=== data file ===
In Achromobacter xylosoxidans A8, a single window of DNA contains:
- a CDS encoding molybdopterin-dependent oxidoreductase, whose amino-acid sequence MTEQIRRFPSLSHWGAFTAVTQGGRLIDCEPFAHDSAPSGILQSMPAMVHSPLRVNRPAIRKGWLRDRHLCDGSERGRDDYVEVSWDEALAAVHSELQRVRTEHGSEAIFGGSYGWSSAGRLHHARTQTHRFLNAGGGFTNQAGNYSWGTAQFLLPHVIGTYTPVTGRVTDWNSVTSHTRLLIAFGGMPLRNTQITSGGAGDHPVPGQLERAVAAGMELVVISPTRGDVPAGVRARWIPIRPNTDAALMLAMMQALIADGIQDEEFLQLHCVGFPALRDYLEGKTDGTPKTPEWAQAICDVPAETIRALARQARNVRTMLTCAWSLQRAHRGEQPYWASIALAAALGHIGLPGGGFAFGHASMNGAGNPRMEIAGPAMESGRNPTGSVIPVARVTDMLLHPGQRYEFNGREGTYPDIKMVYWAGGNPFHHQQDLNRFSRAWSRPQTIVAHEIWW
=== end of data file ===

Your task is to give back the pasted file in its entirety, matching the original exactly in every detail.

In Achromobacter xylosoxidans A8, a single window of DNA contains:
- a CDS encoding molybdopterin-dependent oxidoreductase, whose amino-acid sequence MTEQIRRFPSLSHWGAFTAVTQGGRLIDCEPFAHDSAPSGILQSMPAMVHSPLRVNRPAIRKGWLRDRHLCDGSERGRDDYVEVSWDEALAAVHSELQRVRTEHGSEAIFGGSYGWSSAGRLHHARTQTHRFLNAGGGFTNQAGNYSWGTAQFLLPHVIGTYTPVTGRVTDWNSVTSHTRLLIAFGGMPLRNTQITSGGAGDHPVPGQLERAVAAGMELVVISPTRGDVPAGVRARWIPIRPNTDAALMLAMMQALIADGIQDEEFLQLHCVGFPALRDYLEGKTDGTPKTPEWAQAICDVPAETIRALARQARNVRTMLTCAWSLQRAHRGEQPYWASIALAAALGHIGLPGGGFAFGHASMNGAGNPRMEIAGPAMESGRNPTGSVIPVARVTDMLLHPGQRYEFNGREGTYPDIKMVYWAGGNPFHHQQDLNRFSRAWSRPQTIVAHEIWW